It took me a very long time to work out the difference between being kind to myself and actually being kind to myself. I used to think a long hot bath, a yoga class or a new pair of shoes would suffice to ease a low patch or quieten my noisy inner critic. These gestures may have helped a bit, but they remained just that – actions representing a kindness rather than actions that also felt kind to myself when I did them. I could practise yoga for an hour and still feel bad. I might even feel rubbish at yoga and leave a class feeling even worse. Learning to be truly kind,...
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Talking to a Friend Isn't the Same as Therapy

Talking to a Friend Isn't the Same as Therapy

Guardian journalist Zoe Williams has known integrative psychotherapist Julia Bueno since they were teenagers. But they have never before spoken about Julia’s profession - how it works, why she does it, and whether Zoe is sceptical about the whole process. Welldoing put them together for a truth-telling session. ZOE: My prejudice about therapy is that it's every day, it really gets into your life, it goes on for eight years, the therapist doesn't say very much and you talk yourself into an answer . JULIA: Therapy isn't like that. You are thinking about 'old...
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Getting to Know Your Genitals

Getting to Know Your Genitals

As a psychosexual therapist I often deliver sexuality and sexual education workshops to the wider public, and I have delivered many training days to male, female and mixed gender groups.  The groups consist of people of all ages - ranging from as young as 16, to over 70 years old – which gives me insight into a wide array of thoughts and viewpoints. One of the topics which surfaces frequently, is the different relationship men and women have with their genitals.  Of course, there is a big difference between the sexes ... in males, genitals are external and boys from...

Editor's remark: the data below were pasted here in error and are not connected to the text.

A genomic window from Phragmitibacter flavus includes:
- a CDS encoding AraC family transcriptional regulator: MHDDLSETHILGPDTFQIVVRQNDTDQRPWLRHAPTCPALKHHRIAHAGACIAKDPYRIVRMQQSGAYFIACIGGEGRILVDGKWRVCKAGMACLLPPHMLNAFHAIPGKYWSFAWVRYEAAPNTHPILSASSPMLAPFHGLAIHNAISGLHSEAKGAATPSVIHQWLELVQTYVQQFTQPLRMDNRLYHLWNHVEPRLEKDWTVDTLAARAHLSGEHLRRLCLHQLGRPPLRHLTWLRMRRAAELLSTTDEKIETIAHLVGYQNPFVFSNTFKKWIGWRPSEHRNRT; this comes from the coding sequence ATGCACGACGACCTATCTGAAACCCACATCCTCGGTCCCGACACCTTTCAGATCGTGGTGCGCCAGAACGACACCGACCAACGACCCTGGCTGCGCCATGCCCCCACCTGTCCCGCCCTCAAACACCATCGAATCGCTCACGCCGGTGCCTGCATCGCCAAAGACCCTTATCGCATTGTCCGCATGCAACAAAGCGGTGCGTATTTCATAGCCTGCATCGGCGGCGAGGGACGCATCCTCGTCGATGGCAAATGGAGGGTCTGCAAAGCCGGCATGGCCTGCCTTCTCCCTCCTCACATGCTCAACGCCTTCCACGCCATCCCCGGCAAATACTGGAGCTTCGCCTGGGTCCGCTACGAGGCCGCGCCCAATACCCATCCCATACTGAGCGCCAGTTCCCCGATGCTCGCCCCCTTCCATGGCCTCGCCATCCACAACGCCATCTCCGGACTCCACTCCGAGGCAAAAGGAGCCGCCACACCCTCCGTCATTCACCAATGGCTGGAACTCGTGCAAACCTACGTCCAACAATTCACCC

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Is Coaching Simply Therapy-Lite?

Is Coaching Simply Therapy-Lite?

Coaching, counselling, and psychotherapy arguably exist on a continuum;  Julia Bueno has given a good explanation of the differences in her article Who does what? Talking therapies explained on this site.  Compared to the more emotional focus of psychotherapy and counselling, coaching is typically addressed at specific issues in a person’s life which may be perceived as dilemmas, conflicts, or simply “being stuck”.  These issues very often appear at first sight to be mostly practical in nature, but a little investigation frequently reveals deeper truths.  It would certainly...
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Knitting Therapy

Knitting Therapy

The feel of soft yarn between your fingers, the rhythmic click-click-click of knitting needles, the satisfaction of watching your work growing inch by inch while at the the same time your breathing slows, your body relaxes and the cares of the day slip away with every stitch. No wonder knitting is so popular. People knit for four main reasons - relaxation, stress relief, therapeutic qualities and in order to be productive. The rise of this old-fashioned hobby over the last few years has very little to do with thrift - after all, you can buy a scarf on the high street...